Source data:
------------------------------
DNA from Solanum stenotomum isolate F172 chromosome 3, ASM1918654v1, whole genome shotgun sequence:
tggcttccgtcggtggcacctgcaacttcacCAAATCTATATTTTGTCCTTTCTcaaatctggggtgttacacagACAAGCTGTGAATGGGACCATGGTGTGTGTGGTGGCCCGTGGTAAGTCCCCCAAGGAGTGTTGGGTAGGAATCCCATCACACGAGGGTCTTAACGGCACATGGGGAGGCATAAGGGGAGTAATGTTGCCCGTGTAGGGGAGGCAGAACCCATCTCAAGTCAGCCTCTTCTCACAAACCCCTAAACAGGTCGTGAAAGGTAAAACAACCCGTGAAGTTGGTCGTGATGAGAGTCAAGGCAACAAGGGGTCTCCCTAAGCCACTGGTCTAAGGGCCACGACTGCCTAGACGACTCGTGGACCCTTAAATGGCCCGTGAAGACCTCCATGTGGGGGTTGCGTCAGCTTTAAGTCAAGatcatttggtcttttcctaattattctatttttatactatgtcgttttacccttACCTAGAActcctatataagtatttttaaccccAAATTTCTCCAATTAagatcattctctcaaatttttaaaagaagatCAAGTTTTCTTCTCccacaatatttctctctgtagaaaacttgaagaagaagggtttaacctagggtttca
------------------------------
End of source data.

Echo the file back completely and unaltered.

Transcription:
DNA from Solanum stenotomum isolate F172 chromosome 3, ASM1918654v1, whole genome shotgun sequence:
tggcttccgtcggtggcacctgcaacttcacCAAATCTATATTTTGTCCTTTCTcaaatctggggtgttacacagACAAGCTGTGAATGGGACCATGGTGTGTGTGGTGGCCCGTGGTAAGTCCCCCAAGGAGTGTTGGGTAGGAATCCCATCACACGAGGGTCTTAACGGCACATGGGGAGGCATAAGGGGAGTAATGTTGCCCGTGTAGGGGAGGCAGAACCCATCTCAAGTCAGCCTCTTCTCACAAACCCCTAAACAGGTCGTGAAAGGTAAAACAACCCGTGAAGTTGGTCGTGATGAGAGTCAAGGCAACAAGGGGTCTCCCTAAGCCACTGGTCTAAGGGCCACGACTGCCTAGACGACTCGTGGACCCTTAAATGGCCCGTGAAGACCTCCATGTGGGGGTTGCGTCAGCTTTAAGTCAAGatcatttggtcttttcctaattattctatttttatactatgtcgttttacccttACCTAGAActcctatataagtatttttaaccccAAATTTCTCCAATTAagatcattctctcaaatttttaaaagaagatCAAGTTTTCTTCTCccacaatatttctctctgtagaaaacttgaagaagaagggtttaacctagggtttca